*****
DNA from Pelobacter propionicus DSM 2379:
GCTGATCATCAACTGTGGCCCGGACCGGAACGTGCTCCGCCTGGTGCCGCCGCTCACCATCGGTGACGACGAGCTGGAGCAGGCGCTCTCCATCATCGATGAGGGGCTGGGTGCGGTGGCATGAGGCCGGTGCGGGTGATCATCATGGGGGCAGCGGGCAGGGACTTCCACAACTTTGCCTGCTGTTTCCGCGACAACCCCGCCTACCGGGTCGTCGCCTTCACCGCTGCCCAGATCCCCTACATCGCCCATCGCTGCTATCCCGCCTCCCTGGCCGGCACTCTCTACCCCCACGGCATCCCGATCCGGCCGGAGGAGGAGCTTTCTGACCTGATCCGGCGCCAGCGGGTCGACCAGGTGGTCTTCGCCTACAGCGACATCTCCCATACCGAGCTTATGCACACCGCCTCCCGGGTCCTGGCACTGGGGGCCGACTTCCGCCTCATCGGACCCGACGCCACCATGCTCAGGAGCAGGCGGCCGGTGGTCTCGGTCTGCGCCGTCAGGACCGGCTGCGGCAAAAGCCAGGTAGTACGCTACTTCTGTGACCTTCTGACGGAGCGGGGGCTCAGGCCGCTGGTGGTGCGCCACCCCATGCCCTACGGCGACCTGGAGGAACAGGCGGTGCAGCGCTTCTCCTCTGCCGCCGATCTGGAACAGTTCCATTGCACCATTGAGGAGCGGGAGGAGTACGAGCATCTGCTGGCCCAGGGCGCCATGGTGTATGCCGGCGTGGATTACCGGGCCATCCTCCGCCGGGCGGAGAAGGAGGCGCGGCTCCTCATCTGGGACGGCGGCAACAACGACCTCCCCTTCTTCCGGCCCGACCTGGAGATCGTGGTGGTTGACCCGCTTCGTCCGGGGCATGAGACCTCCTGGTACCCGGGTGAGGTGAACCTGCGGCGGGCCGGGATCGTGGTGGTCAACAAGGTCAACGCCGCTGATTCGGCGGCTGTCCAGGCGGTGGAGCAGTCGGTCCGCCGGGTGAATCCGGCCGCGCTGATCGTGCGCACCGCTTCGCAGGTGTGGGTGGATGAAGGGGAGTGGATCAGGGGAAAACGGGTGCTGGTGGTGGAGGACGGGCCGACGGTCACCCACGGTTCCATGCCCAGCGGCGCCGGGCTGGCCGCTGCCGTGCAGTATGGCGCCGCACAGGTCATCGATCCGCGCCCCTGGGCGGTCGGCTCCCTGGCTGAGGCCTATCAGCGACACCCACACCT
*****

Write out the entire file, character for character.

DNA from Pelobacter propionicus DSM 2379:
GCTGATCATCAACTGTGGCCCGGACCGGAACGTGCTCCGCCTGGTGCCGCCGCTCACCATCGGTGACGACGAGCTGGAGCAGGCGCTCTCCATCATCGATGAGGGGCTGGGTGCGGTGGCATGAGGCCGGTGCGGGTGATCATCATGGGGGCAGCGGGCAGGGACTTCCACAACTTTGCCTGCTGTTTCCGCGACAACCCCGCCTACCGGGTCGTCGCCTTCACCGCTGCCCAGATCCCCTACATCGCCCATCGCTGCTATCCCGCCTCCCTGGCCGGCACTCTCTACCCCCACGGCATCCCGATCCGGCCGGAGGAGGAGCTTTCTGACCTGATCCGGCGCCAGCGGGTCGACCAGGTGGTCTTCGCCTACAGCGACATCTCCCATACCGAGCTTATGCACACCGCCTCCCGGGTCCTGGCACTGGGGGCCGACTTCCGCCTCATCGGACCCGACGCCACCATGCTCAGGAGCAGGCGGCCGGTGGTCTCGGTCTGCGCCGTCAGGACCGGCTGCGGCAAAAGCCAGGTAGTACGCTACTTCTGTGACCTTCTGACGGAGCGGGGGCTCAGGCCGCTGGTGGTGCGCCACCCCATGCCCTACGGCGACCTGGAGGAACAGGCGGTGCAGCGCTTCTCCTCTGCCGCCGATCTGGAACAGTTCCATTGCACCATTGAGGAGCGGGAGGAGTACGAGCATCTGCTGGCCCAGGGCGCCATGGTGTATGCCGGCGTGGATTACCGGGCCATCCTCCGCCGGGCGGAGAAGGAGGCGCGGCTCCTCATCTGGGACGGCGGCAACAACGACCTCCCCTTCTTCCGGCCCGACCTGGAGATCGTGGTGGTTGACCCGCTTCGTCCGGGGCATGAGACCTCCTGGTACCCGGGTGAGGTGAACCTGCGGCGGGCCGGGATCGTGGTGGTCAACAAGGTCAACGCCGCTGATTCGGCGGCTGTCCAGGCGGTGGAGCAGTCGGTCCGCCGGGTGAATCCGGCCGCGCTGATCGTGCGCACCGCTTCGCAGGTGTGGGTGGATGAAGGGGAGTGGATCAGGGGAAAACGGGTGCTGGTGGTGGAGGACGGGCCGACGGTCACCCACGGTTCCATGCCCAGCGGCGCCGGGCTGGCCGCTGCCGTGCAGTATGGCGCCGCACAGGTCATCGATCCGCGCCCCTGGGCGGTCGGCTCCCTGGCTGAGGCCTATCAGCGACACCCACACCT